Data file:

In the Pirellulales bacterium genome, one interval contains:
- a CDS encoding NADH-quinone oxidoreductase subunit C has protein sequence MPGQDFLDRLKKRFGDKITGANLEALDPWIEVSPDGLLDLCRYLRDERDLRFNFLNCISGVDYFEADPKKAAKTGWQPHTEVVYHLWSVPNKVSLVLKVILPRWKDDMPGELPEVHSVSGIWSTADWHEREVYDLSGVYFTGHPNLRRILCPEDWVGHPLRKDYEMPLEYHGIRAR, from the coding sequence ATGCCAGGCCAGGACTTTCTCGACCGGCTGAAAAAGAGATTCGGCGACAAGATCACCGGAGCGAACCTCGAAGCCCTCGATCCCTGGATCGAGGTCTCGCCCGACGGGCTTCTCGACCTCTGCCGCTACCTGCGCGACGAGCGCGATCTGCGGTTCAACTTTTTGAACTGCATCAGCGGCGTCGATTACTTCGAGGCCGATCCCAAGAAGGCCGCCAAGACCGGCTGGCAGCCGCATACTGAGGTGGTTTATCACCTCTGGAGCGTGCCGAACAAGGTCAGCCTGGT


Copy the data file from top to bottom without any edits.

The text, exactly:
In the Pirellulales bacterium genome, one interval contains:
- a CDS encoding NADH-quinone oxidoreductase subunit C has protein sequence MPGQDFLDRLKKRFGDKITGANLEALDPWIEVSPDGLLDLCRYLRDERDLRFNFLNCISGVDYFEADPKKAAKTGWQPHTEVVYHLWSVPNKVSLVLKVILPRWKDDMPGELPEVHSVSGIWSTADWHEREVYDLSGVYFTGHPNLRRILCPEDWVGHPLRKDYEMPLEYHGIRAR, from the coding sequence ATGCCAGGCCAGGACTTTCTCGACCGGCTGAAAAAGAGATTCGGCGACAAGATCACCGGAGCGAACCTCGAAGCCCTCGATCCCTGGATCGAGGTCTCGCCCGACGGGCTTCTCGACCTCTGCCGCTACCTGCGCGACGAGCGCGATCTGCGGTTCAACTTTTTGAACTGCATCAGCGGCGTCGATTACTTCGAGGCCGATCCCAAGAAGGCCGCCAAGACCGGCTGGCAGCCGCATACTGAGGTGGTTTATCACCTCTGGAGCGTGCCGAACAAGGTCAGCCTGGT